< >
Jamaica Scientific Research Institute
Healing the world, one disorder at a time

GERD and PEPTIC ULCERS

GastroEsophageal Reflux Disease (GERD), commonly referred to as 'heartburn' and locally referred to as 'acid stomach', is a chronic disease where stomach acid/stomach contents or, occasionally, bile, flows back (refluxes) into the oesophagus (the tube from the mouth to the stomach). This results in damage to the mucousal lining of the esophagus and causes heartburn and other symptoms. When these signs and symptoms occur at least twice each week or interfere with your daily life, doctors call this GERD.

GERD and Digestive system (Image Credit: NIH)

A Peptic Ulcer is a defect in the lining of the stomach or the first part of the small intestine, an area called the duodenum.

A peptic ulcer in the stomach is called a gastric ulcer. An ulcer in the duodenum is called a duodenal ulcer.

Peptic ulcers and bleeding

Causes

GERD occurs when the entrance to the stomach does not close properly. When food is swallowed,the lower esophageal sphincter — a circular band of muscle around the bottom part of the esophagus — relaxes to allow food and liquid to flow down into the stomach. Then it closes again. Abnormal relaxation of the sphincter allows stomach acid to flow back up into the esophagus, causing frequent heartburn and disrupting daily life. This constant backwash of acid irritates the lining of the esophagus, causing it to become inflamed (oesophagitis). Over time, the inflammation can erode the esophagus, causing complications such as bleeding or breathing problems.


Peptic Ulcers occur when the lining of the stomach and/or small intestines, a layer that protects these organs from the irritating acid of the stomach, begins to break down and stops working properly. Inflammation (gastritis) may also result from this breakdown.

Most ulcers occur in the first layer of the inner lining. A hole that goes all the way through the stomach or duodenum is called a perforation. A perforation is a medical emergency.

The most common cause of such damage is infection of the stomach by bacteria called Helicobacter pylori (H.pylori). Most people with peptic ulcers have these bacteria living in their gastrointestinal (GI) tract. Yet, many people who have these bacteria in their stomach do not develop an ulcer.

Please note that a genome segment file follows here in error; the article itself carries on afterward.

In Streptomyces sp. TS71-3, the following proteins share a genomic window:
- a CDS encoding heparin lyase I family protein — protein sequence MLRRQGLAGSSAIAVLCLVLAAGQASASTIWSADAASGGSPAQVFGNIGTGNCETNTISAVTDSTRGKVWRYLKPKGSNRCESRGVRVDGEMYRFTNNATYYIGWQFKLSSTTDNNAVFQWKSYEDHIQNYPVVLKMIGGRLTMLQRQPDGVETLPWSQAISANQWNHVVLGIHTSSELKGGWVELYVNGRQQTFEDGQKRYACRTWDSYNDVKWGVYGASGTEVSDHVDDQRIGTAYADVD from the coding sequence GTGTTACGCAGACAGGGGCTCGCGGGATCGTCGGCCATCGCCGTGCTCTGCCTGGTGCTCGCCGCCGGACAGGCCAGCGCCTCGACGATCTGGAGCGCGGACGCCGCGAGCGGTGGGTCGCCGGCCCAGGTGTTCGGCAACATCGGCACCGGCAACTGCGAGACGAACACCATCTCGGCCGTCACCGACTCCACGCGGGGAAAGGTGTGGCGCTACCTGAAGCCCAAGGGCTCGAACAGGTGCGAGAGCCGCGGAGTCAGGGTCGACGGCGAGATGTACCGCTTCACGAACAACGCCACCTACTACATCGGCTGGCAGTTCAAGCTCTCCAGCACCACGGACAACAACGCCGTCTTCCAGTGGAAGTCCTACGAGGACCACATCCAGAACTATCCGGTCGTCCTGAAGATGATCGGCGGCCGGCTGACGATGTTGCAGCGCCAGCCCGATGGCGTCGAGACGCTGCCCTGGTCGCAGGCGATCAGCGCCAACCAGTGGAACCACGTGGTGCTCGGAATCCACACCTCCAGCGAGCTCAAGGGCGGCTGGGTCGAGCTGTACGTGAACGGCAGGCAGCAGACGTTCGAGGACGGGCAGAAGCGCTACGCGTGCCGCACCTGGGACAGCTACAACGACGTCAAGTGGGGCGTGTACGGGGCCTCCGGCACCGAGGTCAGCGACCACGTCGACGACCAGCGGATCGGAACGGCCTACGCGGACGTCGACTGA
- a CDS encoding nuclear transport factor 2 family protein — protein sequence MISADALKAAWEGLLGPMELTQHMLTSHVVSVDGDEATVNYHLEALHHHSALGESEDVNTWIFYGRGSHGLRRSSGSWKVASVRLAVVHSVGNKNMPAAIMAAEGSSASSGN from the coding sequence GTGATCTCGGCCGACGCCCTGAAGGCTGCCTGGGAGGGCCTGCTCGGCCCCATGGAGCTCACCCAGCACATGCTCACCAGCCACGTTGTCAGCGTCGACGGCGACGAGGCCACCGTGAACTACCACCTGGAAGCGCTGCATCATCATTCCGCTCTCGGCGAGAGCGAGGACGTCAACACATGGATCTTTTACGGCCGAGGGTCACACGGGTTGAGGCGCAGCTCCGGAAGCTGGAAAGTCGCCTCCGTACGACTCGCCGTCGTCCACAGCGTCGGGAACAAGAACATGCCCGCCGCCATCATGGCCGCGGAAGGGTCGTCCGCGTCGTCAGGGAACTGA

Risk Factors that promote GERD

  • Alcohol (possibly)
  • Hiatal hernia (a condition in which part of the stomach moves above the diaphragm, which is the muscle that separates the chest and abdominal cavities)
  • Smoking
  • Pregnancy
  • Scleroderma (Connective tissue disorder)
  • Obesity
  • Certain medications such as those for asthma, diabetes, high blood pressure, insomnia and Parkinson’s disease
  • Zollinger-Ellison syndrome

 

Risk factors that promote Peptic Ulcers

  • Drinking too much alcohol
  • Regular use of non-steroidal anti-inflammatory drugs (NSAIDs) such as aspirin, ibuprofen, naproxen among others. Taking aspirin or NSAIDs once in a while is safe for most people.
  • Smoking cigarettes or chewing tobacco
  • Being very ill, such as being on a breathing machine
  • Having radiation treatments
  • Zollinger-Ellison syndrome
  • Many people believe that stress causes ulcers. It is not clear if this is true, at least for everyday stress at home.

 

Symptoms of GERD

  • Feeling that food is stuck behind the breastbone or sensation of a lump in the throat
  • A burning sensation in your chest (heartburn), sometimes spreading to the throat, along with a sour taste in your mouth
  • Regurgitation of food or sour liquid (acid reflux)
  • Chest pain
  • Difficulty swallowing (dysphagia)
  • Dry cough
  • Hoarseness or sore throat

 

Symptoms of Peptic Ulcers

  • Small ulcers may not cause any symptoms.
  • Some ulcers can cause serious bleeding.
  • Abdominal pain is a common symptom, but it doesn't always occur. The pain can differ from person to person.

  • Feeling of fullness -- unable to drink as much fluid
  • Hunger and an empty feeling in the stomach, often 1 - 3 hours after a meal
  • Mild nausea (vomiting may relieve this symptom)
  • Pain or discomfort in the upper abdomen
  • Upper abdominal pain that wakes you up at night

If you are one of those persons who continue to suffer from this disease despite the best efforts of your doctor, it is time to consider the use of a Herbal tea drink. Talk to your doctor and then talk to us.

Our products make a world of difference to your health and well-being.